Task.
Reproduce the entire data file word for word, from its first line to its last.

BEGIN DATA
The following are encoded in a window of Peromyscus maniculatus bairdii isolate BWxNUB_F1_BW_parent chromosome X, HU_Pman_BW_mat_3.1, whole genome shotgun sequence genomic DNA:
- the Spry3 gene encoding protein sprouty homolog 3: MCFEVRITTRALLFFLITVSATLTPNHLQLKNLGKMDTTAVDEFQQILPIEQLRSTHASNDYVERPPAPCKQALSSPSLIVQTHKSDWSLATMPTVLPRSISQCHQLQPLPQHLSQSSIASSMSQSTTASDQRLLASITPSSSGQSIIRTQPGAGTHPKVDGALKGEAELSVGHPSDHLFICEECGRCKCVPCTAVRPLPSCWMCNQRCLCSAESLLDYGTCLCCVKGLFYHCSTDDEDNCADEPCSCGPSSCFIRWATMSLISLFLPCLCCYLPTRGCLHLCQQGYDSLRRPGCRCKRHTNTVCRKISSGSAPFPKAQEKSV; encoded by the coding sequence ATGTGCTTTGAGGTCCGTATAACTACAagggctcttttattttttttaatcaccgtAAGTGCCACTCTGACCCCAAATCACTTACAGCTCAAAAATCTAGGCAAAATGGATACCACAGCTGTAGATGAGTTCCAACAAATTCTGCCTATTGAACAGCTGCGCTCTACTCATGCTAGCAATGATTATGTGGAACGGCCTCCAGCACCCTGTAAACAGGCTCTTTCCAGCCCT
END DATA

The following are encoded in a window of Peromyscus maniculatus bairdii isolate BWxNUB_F1_BW_parent chromosome X, HU_Pman_BW_mat_3.1, whole genome shotgun sequence genomic DNA:
- the Spry3 gene encoding protein sprouty homolog 3: MCFEVRITTRALLFFLITVSATLTPNHLQLKNLGKMDTTAVDEFQQILPIEQLRSTHASNDYVERPPAPCKQALSSPSLIVQTHKSDWSLATMPTVLPRSISQCHQLQPLPQHLSQSSIASSMSQSTTASDQRLLASITPSSSGQSIIRTQPGAGTHPKVDGALKGEAELSVGHPSDHLFICEECGRCKCVPCTAVRPLPSCWMCNQRCLCSAESLLDYGTCLCCVKGLFYHCSTDDEDNCADEPCSCGPSSCFIRWATMSLISLFLPCLCCYLPTRGCLHLCQQGYDSLRRPGCRCKRHTNTVCRKISSGSAPFPKAQEKSV; encoded by the coding sequence ATGTGCTTTGAGGTCCGTATAACTACAagggctcttttattttttttaatcaccgtAAGTGCCACTCTGACCCCAAATCACTTACAGCTCAAAAATCTAGGCAAAATGGATACCACAGCTGTAGATGAGTTCCAACAAATTCTGCCTATTGAACAGCTGCGCTCTACTCATGCTAGCAATGATTATGTGGAACGGCCTCCAGCACCCTGTAAACAGGCTCTTTCCAGCCCT